[Dem. 59 16] If an alien shall live as husband with an Athenian woman in any way or manner whatsoever, he may be indicted before the Thesmothetae by anyone who chooses to do so from among the Athenians having the right to bring charges. And if he be convicted, he shall be sold, himself and his property, and the third part shall belong to the one securing his conviction. The same principle shall hold also if an alien woman shall live as wife with an Athenian, and the Athenian who lives as husband with the alien woman so convicted shall be fined one thousand drachmae.
Ironically, Pericles apparently pulled a few strings and managed to get his illegitimate son with his Milesian mistress, Aspasia, recognized as a citizen and as his heir. Pericles the Younger went on to serve as a general in the Athenian army (an honour reserved only for citizens) and was executed for failing to pick up survivors in a storm after the Athenians' defeat in the Battle of Arginusae.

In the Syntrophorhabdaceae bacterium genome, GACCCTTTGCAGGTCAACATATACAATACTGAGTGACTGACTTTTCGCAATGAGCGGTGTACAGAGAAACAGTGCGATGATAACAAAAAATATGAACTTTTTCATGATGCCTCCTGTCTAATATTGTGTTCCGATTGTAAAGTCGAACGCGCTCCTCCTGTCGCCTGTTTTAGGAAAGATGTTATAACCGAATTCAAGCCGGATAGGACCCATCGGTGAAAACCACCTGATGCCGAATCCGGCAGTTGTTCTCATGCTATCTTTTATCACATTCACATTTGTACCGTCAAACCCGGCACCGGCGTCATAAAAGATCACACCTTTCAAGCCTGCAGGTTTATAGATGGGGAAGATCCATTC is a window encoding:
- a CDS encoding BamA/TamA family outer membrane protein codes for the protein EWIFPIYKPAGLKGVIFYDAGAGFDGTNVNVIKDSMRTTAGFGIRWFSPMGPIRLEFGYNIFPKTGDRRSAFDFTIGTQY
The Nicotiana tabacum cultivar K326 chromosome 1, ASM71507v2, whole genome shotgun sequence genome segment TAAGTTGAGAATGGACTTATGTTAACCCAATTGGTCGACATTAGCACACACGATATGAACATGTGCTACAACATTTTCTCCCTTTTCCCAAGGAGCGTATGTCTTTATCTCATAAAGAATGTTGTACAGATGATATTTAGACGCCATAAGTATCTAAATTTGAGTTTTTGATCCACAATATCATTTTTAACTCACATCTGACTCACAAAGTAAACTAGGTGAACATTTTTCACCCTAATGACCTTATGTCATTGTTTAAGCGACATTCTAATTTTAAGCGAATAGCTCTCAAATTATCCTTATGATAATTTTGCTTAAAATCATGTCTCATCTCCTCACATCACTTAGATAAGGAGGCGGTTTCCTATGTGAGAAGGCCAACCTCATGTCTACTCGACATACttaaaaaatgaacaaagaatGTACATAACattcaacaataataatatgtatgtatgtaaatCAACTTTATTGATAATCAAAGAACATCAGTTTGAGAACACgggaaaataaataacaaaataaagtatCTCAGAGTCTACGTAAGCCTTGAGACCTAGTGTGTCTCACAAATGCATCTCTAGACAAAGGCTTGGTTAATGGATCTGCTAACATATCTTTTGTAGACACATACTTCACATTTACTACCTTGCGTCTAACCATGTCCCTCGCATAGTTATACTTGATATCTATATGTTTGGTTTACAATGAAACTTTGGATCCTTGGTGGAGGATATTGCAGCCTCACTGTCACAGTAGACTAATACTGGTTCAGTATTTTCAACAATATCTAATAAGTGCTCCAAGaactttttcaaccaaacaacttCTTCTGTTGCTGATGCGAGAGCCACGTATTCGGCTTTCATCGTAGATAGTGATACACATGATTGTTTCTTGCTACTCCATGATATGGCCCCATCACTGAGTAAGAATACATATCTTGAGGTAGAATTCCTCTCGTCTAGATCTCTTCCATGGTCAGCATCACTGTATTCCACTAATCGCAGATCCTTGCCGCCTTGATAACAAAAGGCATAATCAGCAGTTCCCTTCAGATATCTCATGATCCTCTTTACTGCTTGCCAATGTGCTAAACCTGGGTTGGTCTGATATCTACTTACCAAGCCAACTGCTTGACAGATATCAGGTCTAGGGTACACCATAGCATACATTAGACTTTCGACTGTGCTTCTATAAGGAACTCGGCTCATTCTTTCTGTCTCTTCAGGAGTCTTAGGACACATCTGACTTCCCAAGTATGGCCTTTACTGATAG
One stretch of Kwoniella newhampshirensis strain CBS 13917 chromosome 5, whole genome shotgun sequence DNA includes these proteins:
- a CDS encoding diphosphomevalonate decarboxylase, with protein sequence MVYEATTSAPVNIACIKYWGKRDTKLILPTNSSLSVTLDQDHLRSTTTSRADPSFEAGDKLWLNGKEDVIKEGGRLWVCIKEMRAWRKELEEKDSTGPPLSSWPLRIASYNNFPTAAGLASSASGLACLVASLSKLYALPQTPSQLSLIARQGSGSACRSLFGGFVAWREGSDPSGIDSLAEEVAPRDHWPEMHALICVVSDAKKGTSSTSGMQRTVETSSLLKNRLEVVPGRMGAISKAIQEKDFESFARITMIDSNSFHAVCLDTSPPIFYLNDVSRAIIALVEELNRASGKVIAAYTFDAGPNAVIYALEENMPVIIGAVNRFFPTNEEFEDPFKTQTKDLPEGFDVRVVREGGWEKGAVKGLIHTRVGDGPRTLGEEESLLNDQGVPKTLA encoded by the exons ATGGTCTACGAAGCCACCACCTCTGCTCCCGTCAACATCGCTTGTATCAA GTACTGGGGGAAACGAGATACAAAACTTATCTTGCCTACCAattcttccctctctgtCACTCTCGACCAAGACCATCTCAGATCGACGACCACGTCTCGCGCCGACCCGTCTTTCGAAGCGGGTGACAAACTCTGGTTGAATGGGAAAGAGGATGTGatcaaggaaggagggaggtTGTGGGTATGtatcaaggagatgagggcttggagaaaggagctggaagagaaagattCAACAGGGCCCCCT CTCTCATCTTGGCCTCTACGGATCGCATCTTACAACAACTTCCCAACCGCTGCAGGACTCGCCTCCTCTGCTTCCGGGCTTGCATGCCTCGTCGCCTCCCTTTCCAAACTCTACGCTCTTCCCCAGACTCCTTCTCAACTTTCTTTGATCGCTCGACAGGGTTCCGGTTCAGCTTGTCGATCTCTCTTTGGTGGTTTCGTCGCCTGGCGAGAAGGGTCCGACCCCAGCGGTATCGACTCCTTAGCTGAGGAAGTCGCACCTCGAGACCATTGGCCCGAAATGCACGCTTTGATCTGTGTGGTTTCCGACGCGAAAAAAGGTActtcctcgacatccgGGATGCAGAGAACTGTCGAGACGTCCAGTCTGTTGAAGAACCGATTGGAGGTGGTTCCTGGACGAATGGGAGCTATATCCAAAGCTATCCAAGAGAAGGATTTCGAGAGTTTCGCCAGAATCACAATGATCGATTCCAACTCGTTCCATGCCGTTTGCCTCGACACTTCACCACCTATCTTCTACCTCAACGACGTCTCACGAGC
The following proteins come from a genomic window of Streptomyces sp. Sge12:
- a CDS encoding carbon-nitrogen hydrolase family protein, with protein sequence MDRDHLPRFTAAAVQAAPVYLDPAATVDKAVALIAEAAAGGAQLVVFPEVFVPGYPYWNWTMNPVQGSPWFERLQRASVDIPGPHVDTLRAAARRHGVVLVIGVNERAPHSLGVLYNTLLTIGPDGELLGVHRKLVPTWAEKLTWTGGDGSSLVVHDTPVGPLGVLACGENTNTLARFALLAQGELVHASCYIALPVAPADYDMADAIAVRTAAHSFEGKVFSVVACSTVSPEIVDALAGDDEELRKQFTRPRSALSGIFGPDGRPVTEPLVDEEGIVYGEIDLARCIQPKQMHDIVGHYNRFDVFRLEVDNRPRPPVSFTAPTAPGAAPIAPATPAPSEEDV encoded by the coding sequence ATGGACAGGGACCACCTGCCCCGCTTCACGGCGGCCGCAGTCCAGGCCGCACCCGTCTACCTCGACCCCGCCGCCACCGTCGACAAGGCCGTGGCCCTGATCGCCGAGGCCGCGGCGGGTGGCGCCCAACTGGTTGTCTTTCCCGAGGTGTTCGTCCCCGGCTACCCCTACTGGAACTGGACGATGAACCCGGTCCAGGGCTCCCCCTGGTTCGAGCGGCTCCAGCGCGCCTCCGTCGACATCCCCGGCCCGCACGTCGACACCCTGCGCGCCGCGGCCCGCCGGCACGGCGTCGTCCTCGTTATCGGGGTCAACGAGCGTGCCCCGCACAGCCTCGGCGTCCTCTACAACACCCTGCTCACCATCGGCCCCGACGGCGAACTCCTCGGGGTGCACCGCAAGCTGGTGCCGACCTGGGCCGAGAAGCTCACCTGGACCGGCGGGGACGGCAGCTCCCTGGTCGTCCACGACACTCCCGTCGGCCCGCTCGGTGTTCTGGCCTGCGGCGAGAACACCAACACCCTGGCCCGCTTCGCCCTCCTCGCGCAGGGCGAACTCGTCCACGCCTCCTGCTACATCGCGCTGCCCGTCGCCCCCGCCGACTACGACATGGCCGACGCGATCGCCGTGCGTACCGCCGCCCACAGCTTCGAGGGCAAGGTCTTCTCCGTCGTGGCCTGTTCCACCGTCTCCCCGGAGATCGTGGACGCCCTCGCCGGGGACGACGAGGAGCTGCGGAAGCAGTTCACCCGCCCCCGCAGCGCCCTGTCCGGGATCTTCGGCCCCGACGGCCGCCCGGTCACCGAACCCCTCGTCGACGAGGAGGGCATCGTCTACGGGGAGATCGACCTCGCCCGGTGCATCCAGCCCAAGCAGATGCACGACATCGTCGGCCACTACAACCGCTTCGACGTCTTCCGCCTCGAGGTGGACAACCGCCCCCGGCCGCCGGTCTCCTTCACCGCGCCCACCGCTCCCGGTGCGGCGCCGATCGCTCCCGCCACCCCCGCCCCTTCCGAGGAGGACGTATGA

Athenians, would be called in the center of the main city of Athens. And at that point any citizen -- that is free adult male native of Athens over age 18 -- could come to the assembly, typically about 6000 - 8000 of them did come to the assembly -- to debate what they should do. This ranged all the way from setting taxation levels to war and peace to a constitutional amendment, to sort of day-to-day business: whether they should raise the stipend for the war orphans, and so on ...
The decision was made by majority vote. The lottery-chosen president of the assembly gets up and says, through a herald: The council says that what we should be discussing is, you know, the war orphan stipend. The recommendation of the council is that it stay the same. Who of the Athenians has advice to give? And if it's some minor matter, the Athenians might say: We don't really have much to talk about; we think the council made a perfectly reasonable judgment; and so they would pass it by acclimation. But in the cases of something really difficult like war and alliance and so on, there would be a number of speeches by people from the floor, as it war, identified by the president and allowed to speak for as long as they were relevant. They were shouted down by their fellow citizens if they weren't being relevant. And then after those who wanted to speak had had a chance to speak there was a vote on the measure. And the majority decided.